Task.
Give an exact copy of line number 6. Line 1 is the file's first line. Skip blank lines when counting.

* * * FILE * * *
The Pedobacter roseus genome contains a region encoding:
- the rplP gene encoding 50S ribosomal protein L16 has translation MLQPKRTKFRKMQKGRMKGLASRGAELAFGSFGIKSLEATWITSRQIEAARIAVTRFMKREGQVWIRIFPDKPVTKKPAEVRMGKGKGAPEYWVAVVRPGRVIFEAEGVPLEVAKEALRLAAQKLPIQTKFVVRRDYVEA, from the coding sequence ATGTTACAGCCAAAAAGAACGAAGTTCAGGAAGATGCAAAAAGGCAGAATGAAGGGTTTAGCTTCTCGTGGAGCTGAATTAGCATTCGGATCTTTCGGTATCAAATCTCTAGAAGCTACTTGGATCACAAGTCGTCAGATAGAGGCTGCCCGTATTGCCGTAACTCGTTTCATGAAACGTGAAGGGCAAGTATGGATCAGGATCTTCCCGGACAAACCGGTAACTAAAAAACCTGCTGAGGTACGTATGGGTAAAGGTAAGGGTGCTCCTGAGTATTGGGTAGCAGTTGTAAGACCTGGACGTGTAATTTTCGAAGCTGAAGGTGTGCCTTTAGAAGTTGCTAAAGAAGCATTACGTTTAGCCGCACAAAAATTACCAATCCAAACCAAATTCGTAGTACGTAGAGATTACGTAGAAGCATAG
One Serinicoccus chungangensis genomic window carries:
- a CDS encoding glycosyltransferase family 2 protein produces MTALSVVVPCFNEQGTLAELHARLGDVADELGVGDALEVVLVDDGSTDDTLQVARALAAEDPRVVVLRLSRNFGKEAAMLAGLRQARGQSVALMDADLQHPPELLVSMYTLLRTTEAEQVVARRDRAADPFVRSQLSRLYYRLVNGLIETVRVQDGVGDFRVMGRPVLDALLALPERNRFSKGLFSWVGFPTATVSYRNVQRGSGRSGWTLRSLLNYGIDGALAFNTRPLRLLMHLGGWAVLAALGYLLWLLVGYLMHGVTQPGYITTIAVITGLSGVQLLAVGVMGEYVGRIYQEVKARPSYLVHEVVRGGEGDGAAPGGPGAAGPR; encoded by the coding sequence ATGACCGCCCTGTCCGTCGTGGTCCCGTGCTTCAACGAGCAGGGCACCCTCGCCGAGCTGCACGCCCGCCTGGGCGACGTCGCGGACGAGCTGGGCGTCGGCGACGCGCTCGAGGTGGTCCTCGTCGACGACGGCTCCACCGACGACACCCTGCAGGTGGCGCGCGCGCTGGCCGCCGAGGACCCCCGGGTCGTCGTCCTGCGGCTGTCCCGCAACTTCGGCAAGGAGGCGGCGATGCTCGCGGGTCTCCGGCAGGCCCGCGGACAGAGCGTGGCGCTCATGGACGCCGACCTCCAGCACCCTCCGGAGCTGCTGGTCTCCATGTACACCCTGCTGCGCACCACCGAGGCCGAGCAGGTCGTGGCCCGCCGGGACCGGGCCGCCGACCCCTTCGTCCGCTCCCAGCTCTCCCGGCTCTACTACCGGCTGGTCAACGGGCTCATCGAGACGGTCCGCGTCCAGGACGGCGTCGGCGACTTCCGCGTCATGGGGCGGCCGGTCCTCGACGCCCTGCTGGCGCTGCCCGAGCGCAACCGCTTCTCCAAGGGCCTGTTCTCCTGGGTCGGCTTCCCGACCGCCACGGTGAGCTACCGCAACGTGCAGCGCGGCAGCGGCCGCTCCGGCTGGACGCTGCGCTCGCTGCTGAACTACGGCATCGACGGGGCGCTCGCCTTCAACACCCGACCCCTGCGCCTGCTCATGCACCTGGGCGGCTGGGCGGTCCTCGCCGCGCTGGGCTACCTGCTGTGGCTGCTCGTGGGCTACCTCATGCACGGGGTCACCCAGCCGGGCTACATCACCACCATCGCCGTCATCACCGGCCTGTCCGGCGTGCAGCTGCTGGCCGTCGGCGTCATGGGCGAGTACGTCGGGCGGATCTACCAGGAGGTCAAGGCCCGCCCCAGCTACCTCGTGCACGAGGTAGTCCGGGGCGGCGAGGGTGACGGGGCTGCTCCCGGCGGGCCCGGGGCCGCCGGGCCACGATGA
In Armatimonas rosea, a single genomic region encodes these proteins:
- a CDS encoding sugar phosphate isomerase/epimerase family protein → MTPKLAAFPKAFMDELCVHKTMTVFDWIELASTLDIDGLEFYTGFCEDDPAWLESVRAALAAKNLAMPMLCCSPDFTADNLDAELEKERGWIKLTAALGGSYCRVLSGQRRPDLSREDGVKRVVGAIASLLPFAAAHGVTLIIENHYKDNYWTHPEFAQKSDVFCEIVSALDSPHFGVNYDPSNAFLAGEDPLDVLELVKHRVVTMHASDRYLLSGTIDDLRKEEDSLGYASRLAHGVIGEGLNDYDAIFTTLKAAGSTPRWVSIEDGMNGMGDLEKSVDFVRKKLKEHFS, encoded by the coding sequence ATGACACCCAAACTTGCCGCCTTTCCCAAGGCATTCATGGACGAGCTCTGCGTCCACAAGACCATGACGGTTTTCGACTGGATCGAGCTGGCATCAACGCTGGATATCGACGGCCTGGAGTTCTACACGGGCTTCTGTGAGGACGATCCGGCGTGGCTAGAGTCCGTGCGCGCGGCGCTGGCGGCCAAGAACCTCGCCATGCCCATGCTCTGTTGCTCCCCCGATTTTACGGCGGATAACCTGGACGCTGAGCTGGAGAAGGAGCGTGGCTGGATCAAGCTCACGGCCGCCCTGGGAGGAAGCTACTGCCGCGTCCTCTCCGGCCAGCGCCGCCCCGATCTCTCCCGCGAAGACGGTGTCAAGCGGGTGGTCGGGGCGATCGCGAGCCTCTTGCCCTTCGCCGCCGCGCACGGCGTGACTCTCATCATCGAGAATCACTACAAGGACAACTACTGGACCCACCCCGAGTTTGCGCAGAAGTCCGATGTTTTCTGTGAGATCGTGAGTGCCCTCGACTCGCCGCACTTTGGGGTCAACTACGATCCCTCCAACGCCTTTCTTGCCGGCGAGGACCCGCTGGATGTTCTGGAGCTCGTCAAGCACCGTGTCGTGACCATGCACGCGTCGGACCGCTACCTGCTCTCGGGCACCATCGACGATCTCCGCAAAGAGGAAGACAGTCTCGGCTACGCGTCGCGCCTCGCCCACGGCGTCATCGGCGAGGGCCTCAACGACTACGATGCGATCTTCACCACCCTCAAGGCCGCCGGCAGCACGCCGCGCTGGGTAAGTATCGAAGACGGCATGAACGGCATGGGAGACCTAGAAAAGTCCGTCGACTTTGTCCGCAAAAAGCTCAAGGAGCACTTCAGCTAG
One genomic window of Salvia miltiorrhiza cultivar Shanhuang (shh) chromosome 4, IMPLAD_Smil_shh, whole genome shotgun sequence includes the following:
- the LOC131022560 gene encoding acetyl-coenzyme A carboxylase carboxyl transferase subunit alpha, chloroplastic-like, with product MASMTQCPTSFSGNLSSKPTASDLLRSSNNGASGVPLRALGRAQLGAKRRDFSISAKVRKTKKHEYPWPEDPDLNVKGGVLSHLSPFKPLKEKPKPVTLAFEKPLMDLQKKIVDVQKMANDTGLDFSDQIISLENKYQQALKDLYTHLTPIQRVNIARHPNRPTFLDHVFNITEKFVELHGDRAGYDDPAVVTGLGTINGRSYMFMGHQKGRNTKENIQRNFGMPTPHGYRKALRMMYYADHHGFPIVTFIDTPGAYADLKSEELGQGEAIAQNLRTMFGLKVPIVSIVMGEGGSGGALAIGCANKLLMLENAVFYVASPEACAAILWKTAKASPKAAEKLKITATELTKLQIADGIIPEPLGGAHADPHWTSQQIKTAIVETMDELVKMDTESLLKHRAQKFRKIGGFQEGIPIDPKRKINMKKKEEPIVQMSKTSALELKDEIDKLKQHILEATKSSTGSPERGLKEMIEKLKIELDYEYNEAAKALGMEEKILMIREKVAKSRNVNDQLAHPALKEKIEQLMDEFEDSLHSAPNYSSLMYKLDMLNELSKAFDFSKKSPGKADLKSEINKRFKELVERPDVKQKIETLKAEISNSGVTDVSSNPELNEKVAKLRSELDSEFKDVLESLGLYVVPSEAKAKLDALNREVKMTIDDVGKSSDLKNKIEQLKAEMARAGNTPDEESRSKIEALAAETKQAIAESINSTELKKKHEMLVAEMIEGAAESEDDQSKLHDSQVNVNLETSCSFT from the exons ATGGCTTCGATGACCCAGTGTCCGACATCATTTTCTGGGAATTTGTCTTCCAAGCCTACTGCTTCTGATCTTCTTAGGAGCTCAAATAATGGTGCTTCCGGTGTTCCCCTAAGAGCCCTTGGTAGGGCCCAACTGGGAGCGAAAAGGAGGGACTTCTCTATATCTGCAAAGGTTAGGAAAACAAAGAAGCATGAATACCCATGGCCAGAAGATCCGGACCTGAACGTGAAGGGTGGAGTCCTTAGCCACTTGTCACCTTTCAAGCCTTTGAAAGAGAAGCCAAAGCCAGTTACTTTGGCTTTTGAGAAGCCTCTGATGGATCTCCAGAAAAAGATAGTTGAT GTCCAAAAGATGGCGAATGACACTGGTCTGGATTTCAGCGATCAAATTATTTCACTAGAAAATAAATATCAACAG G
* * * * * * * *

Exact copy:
- a CDS encoding sugar phosphate isomerase/epimerase family protein → MTPKLAAFPKAFMDELCVHKTMTVFDWIELASTLDIDGLEFYTGFCEDDPAWLESVRAALAAKNLAMPMLCCSPDFTADNLDAELEKERGWIKLTAALGGSYCRVLSGQRRPDLSREDGVKRVVGAIASLLPFAAAHGVTLIIENHYKDNYWTHPEFAQKSDVFCEIVSALDSPHFGVNYDPSNAFLAGEDPLDVLELVKHRVVTMHASDRYLLSGTIDDLRKEEDSLGYASRLAHGVIGEGLNDYDAIFTTLKAAGSTPRWVSIEDGMNGMGDLEKSVDFVRKKLKEHFS, encoded by the coding sequence ATGACACCCAAACTTGCCGCCTTTCCCAAGGCATTCATGGACGAGCTCTGCGTCCACAAGACCATGACGGTTTTCGACTGGATCGAGCTGGCATCAACGCTGGATATCGACGGCCTGGAGTTCTACACGGGCTTCTGTGAGGACGATCCGGCGTGGCTAGAGTCCGTGCGCGCGGCGCTGGCGGCCAAGAACCTCGCCATGCCCATGCTCTGTTGCTCCCCCGATTTTACGGCGGATAACCTGGACGCTGAGCTGGAGAAGGAGCGTGGCTGGATCAAGCTCACGGCCGCCCTGGGAGGAAGCTACTGCCGCGTCCTCTCCGGCCAGCGCCGCCCCGATCTCTCCCGCGAAGACGGTGTCAAGCGGGTGGTCGGGGCGATCGCGAGCCTCTTGCCCTTCGCCGCCGCGCACGGCGTGACTCTCATCATCGAGAATCACTACAAGGACAACTACTGGACCCACCCCGAGTTTGCGCAGAAGTCCGATGTTTTCTGTGAGATCGTGAGTGCCCTCGACTCGCCGCACTTTGGGGTCAACTACGATCCCTCCAACGCCTTTCTTGCCGGCGAGGACCCGCTGGATGTTCTGGAGCTCGTCAAGCACCGTGTCGTGACCATGCACGCGTCGGACCGCTACCTGCTCTCGGGCACCATCGACGATCTCCGCAAAGAGGAAGACAGTCTCGGCTACGCGTCGCGCCTCGCCCACGGCGTCATCGGCGAGGGCCTCAACGACTACGATGCGATCTTCACCACCCTCAAGGCCGCCGGCAGCACGCCGCGCTGGGTAAGTATCGAAGACGGCATGAACGGCATGGGAGACCTAGAAAAGTCCGTCGACTTTGTCCGCAAAAAGCTCAAGGAGCACTTCAGCTAG